Higgs and Englert collect 2013 Nobel Prize for Physics
11 December 2013 | Source: IOP Science
Professor Peter Higgs—an honorary fellow of IOP and 1997 winner of the Dirac Medal—and Belgian physicist François Englert have collected the Nobel Prize for Physics at a ceremony in Sweden.
They received the Nobel Medal, Nobel Diploma and a document confirming the Nobel Prize amount from King Carl XVI Gustaf of Sweden.
Higgs and Englert were awarded the Prize in October for “the theoretical discovery of a mechanism that contributes to our understanding of the origin of mass of subatomic particles”, which was recently confirmed through the discovery of the Higgs boson by the ATLAS and CMS experiments at CERN’s Large Hadron Collider.
In response to the announcement in October, Dr Frances Saunders, President of the Institute of Physics (IOP), said: “The work undertaken to discover the Higgs—from the original theories to the construction of the world’s most powerful particle-smasher—has led to a very exciting and productive period in physics research. It has been a long journey but one that has inspired a generation to engage with the subject.”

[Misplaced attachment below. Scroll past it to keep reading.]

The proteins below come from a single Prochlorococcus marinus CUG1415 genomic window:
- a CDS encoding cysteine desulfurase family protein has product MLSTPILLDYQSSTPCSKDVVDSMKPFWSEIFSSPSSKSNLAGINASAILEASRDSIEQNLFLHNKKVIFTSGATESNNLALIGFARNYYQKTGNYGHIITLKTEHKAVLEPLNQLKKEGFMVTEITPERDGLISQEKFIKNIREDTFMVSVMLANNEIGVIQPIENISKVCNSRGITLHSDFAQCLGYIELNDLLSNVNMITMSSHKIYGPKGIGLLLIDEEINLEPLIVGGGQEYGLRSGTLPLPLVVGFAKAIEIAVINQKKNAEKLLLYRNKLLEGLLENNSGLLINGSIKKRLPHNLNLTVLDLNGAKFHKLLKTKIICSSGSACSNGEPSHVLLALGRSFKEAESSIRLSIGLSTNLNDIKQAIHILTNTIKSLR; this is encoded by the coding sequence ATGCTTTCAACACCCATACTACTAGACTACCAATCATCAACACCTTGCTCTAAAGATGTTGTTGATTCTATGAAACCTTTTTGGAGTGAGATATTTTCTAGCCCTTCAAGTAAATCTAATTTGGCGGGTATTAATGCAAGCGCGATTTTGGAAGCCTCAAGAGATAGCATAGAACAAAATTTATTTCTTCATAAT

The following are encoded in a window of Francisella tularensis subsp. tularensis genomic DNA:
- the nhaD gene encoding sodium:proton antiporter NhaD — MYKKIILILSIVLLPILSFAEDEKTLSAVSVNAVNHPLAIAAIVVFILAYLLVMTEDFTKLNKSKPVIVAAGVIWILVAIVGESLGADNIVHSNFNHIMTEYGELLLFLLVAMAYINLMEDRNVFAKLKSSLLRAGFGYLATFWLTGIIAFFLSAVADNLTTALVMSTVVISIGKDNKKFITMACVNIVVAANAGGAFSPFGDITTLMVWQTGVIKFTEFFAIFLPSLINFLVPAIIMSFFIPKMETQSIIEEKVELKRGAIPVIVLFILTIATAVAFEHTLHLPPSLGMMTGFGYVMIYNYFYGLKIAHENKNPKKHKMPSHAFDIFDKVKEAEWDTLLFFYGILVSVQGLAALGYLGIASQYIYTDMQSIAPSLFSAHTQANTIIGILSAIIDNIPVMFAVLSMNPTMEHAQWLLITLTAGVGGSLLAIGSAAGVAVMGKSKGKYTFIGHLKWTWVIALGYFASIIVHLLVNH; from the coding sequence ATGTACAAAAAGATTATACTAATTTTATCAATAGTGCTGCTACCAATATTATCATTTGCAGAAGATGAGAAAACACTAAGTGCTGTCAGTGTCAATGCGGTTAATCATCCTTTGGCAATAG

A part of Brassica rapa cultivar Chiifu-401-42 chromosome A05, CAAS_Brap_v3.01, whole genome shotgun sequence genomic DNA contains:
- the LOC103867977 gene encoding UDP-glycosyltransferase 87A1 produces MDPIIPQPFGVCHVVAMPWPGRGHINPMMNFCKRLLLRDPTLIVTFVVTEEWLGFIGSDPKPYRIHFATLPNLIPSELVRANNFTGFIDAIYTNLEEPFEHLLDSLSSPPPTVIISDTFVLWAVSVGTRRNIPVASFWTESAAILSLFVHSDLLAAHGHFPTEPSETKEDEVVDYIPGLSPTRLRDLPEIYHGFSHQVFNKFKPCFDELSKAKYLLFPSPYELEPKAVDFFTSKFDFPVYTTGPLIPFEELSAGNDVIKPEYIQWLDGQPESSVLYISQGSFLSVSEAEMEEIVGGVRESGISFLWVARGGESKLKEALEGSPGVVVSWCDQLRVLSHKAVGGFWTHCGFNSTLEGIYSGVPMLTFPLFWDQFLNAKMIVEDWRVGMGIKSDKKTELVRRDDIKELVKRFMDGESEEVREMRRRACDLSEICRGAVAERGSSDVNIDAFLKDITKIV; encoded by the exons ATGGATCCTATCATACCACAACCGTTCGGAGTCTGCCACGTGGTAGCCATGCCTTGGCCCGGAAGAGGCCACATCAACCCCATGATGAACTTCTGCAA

“With the existence of the Higgs boson confirmed, explaining why the fundamental building blocks of nature acquire mass, we can now move on to the next challenges to our understanding such as the phenomena of dark matter and quantum gravity.”
To coincide with the awarding of the Prize, the journal Physica Scripta, published by IOP Publishing on behalf of the Royal Swedish Academy of Sciences, has published the proceedings from the Nobel Symposium on the “Physics of the Large Hadron Collider” which took place in Sweden earlier this year.
The prestigious annual event brought together a range of speakers to discuss the latest results to come from the Large Hadron Collider program and offer a perspective on the future of particle physics.
The proceedings, which consist of 25 individual papers, include a paper examining the role of big laboratories as key research infrastructures, written by Rolf-Dieter Heuer, Director General of CERN, as well as papers discussing the on-going search for Dark Matter and the important advances in neutrino physics.